Nov. 30, 2016
Part of Mayo Clinic's commitment to its patients involves conducting medical research that helps people live longer, healthier lives. Clinical trials are research studies that involve volunteer participants. These human studies help doctors better understand diagnose, treat, and prevent diseases or conditions.
Mayo Clinic has thousands of active clinical trials and research studies; and coordinates national clinical trials with other medical centers. See Mayo's clinical trials website and search for a study by condition, treatment or drug name.
Mayo Clinic researchers continually develop new studies, so ask your health care provider about clinical studies or visit ClinicalTrials.gov to learn about additional research opportunities.
- Bennett JE, et al. Urinary tract infections. In: Mandell, Douglas, and Bennett's Principles and Practice of Infectious Diseases. 8th ed. Philadelphia, Pa.: Saunders Elsevier; 2015. https://www.clinicalkey.com. Accessed April 20, 2015.
- Urinary tract infections in adults. National Institute of Diabetes and Digestive and Kidney Diseases. http://kidney.niddk.nih.gov/KUDiseases/pubs/utiadult/. Accessed April 15, 2015.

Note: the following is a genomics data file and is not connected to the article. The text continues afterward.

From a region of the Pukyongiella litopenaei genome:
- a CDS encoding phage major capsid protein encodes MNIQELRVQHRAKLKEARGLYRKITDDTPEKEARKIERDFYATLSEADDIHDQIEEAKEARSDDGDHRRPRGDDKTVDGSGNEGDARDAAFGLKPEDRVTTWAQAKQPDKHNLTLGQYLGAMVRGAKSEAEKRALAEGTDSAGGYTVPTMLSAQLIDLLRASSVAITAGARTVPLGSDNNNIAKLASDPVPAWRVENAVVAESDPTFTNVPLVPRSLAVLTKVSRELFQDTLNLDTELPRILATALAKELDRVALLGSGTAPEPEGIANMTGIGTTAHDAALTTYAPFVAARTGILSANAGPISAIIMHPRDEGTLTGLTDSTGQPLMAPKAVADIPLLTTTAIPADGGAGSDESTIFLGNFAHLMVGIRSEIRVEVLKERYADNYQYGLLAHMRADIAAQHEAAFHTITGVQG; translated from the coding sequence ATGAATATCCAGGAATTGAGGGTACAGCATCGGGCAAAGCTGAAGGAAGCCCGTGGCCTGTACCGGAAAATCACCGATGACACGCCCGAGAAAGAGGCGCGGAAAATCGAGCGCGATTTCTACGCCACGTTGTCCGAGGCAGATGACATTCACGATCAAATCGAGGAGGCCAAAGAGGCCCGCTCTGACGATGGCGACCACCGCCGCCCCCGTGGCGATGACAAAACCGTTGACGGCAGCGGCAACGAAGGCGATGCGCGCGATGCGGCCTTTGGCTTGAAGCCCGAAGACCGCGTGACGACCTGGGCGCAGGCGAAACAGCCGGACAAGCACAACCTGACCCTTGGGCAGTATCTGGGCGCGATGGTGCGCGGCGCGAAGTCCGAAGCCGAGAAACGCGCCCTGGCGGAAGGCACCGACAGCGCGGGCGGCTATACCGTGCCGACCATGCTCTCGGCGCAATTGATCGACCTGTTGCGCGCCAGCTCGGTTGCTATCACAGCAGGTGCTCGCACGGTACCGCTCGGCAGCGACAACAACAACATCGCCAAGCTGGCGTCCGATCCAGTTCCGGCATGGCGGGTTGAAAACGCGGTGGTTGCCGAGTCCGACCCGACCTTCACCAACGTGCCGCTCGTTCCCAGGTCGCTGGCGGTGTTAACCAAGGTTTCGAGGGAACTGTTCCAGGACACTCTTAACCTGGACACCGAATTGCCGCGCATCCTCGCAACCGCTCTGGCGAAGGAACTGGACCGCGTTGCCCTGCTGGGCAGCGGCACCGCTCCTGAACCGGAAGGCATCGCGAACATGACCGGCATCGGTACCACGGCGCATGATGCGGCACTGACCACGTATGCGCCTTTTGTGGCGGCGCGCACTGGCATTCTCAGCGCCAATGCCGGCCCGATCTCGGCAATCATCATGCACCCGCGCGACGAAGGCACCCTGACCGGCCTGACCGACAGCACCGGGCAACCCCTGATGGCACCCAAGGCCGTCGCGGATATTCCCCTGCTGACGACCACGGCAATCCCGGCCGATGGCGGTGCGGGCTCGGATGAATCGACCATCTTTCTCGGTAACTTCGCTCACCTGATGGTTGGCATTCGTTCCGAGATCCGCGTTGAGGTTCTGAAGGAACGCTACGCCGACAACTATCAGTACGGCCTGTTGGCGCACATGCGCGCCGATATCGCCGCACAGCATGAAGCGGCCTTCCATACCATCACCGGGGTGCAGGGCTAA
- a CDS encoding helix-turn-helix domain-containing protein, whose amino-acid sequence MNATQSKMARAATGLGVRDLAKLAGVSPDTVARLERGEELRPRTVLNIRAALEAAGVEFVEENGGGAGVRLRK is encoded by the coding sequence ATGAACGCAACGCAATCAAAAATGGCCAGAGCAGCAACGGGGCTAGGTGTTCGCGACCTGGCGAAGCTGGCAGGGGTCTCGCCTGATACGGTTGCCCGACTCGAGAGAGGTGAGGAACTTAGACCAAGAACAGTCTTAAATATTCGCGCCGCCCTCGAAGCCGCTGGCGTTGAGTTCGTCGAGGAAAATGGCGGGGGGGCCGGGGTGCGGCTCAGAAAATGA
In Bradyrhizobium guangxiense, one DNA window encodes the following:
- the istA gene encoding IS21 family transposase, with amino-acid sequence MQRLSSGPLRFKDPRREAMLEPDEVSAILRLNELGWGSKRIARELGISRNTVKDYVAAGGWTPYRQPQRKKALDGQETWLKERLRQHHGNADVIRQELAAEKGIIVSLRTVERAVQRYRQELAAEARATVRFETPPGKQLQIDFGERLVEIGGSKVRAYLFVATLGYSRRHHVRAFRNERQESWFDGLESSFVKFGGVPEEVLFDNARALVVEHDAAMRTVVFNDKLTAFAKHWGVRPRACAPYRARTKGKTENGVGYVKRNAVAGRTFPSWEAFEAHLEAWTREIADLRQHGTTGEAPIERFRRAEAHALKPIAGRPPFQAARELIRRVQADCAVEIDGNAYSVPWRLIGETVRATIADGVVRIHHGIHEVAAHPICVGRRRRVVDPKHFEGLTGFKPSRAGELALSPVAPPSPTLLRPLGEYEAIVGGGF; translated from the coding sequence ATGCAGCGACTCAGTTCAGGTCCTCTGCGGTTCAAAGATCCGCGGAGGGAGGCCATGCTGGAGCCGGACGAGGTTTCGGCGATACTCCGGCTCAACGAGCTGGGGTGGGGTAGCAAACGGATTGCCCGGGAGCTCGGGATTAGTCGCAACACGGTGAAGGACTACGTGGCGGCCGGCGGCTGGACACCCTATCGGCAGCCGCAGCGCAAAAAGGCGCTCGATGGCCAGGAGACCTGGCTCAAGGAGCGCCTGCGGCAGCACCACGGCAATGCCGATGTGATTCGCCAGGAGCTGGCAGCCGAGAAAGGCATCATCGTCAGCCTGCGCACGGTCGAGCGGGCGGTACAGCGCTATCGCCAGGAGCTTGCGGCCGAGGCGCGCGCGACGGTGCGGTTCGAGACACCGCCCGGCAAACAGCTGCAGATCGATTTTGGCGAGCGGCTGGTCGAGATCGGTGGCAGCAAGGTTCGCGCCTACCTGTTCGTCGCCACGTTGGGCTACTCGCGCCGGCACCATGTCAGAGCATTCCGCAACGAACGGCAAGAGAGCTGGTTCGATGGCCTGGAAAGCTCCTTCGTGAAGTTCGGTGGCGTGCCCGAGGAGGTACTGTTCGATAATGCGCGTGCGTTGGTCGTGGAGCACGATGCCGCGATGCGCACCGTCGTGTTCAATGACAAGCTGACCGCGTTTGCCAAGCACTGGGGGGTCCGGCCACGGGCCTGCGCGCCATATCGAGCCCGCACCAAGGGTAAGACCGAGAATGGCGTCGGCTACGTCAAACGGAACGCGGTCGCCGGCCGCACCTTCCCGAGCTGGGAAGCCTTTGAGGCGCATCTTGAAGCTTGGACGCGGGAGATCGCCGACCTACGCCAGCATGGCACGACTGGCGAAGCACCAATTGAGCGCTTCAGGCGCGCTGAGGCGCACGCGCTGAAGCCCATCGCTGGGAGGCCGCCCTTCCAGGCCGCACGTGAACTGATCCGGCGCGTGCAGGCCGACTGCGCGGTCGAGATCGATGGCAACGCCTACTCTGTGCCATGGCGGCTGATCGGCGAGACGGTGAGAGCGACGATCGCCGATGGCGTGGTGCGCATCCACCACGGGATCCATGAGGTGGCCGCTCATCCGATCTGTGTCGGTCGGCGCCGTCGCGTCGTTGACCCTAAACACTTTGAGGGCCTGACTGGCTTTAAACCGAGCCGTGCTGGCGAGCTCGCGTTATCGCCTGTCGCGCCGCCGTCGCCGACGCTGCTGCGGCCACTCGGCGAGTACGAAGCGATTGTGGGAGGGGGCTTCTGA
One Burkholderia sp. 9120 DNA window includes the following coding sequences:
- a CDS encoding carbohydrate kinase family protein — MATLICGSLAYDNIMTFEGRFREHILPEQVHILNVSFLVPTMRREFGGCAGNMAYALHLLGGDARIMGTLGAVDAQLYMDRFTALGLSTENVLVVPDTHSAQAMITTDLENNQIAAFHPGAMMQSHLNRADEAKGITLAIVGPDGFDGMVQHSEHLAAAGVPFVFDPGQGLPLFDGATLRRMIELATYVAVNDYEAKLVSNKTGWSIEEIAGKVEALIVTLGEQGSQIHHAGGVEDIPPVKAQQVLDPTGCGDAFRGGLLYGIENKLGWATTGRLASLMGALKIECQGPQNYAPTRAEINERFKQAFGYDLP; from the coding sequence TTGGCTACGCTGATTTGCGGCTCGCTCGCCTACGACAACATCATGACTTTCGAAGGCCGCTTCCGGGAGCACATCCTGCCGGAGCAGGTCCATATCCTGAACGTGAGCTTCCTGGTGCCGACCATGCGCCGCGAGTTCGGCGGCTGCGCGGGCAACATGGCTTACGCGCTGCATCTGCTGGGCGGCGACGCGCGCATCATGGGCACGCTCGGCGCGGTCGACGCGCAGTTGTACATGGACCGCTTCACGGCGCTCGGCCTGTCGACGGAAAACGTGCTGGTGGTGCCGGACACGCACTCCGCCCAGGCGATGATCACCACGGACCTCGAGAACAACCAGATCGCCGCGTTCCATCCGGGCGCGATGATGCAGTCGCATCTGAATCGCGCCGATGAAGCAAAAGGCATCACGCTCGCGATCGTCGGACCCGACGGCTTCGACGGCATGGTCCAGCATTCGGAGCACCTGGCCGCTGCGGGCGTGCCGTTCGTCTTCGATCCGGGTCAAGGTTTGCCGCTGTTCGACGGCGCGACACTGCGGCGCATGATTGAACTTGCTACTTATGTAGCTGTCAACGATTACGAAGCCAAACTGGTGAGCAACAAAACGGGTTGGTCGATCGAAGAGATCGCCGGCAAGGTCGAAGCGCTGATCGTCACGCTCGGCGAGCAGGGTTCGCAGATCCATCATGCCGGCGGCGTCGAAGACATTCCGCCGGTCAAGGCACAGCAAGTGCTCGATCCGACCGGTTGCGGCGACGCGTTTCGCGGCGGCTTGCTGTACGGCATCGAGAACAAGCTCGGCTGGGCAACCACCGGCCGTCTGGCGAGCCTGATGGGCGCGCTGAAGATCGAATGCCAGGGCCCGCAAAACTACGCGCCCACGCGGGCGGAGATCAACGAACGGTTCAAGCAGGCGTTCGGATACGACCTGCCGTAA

- Bacterial urinary tract infections. Merck Manual Professional Version. http://www.merckmanuals.com/professional/genitourinary-disorders/urinary-tract-infections-uti/bacterial-urinary-tract-infections. Accessed April 23, 2015.
- Grabe M, et al. Guidelines on urological infections. European Association of Urology. http://uroweb.org/guideline/urological-infections/. Accessed April 20, 2015.
- Hooton TM, et al. Acute uncomplicated cystitis and pyelonephritis in women. http://www.uptodate.com/home. Accessed April 20, 2015.
- Cook AJ. Decision Support System. Mayo Clinic, Rochester, Minn. April 22, 2015.
- Geerlings SE, et al. Prevention of recurrent urinary tract infections in women: Antimicrobial and nonantimicrobial strategies. Infectious Disease Clinics of North America. 2014;28:135.
- Hooton TM, et al. Recurrent urinary tract infection in women. http://www.uptodate.com/home. Accessed April 20, 2015.
- Jepson RG. Cranberries for preventing urinary tract infections. Cochrane Database of Systematic Reviews. http://onlinelibrary.wiley.com/doi/10.1002/14651858.CD001321.pub5/abstract. Accessed April 20, 2015.
- Cranberry. National Center for Complementary and Integrative Health. https://nccih.nih.gov/health/cranberry. Accessed April 20, 2015.
- Newman DK, et al. Office-based behavioral therapy for management of incontinence and other pelvic disorders. The Urologic Clinics of North America. 2013;40:613.
- Castle EP (expert opinion). Mayo Clinic, Phoenix/Scottsdale, Ariz. Nov. 1, 2016.
- Marnach ML (expert opinion). Mayo Clinic, Rochester, Minn. May 24, 2015.
- Juthani-Mehta M, et al. Effect of cranberry capsules on bacteriuria plus pyuria among older women in nursing homes. JAMA. In press. Accessed Oct. 31, 2016.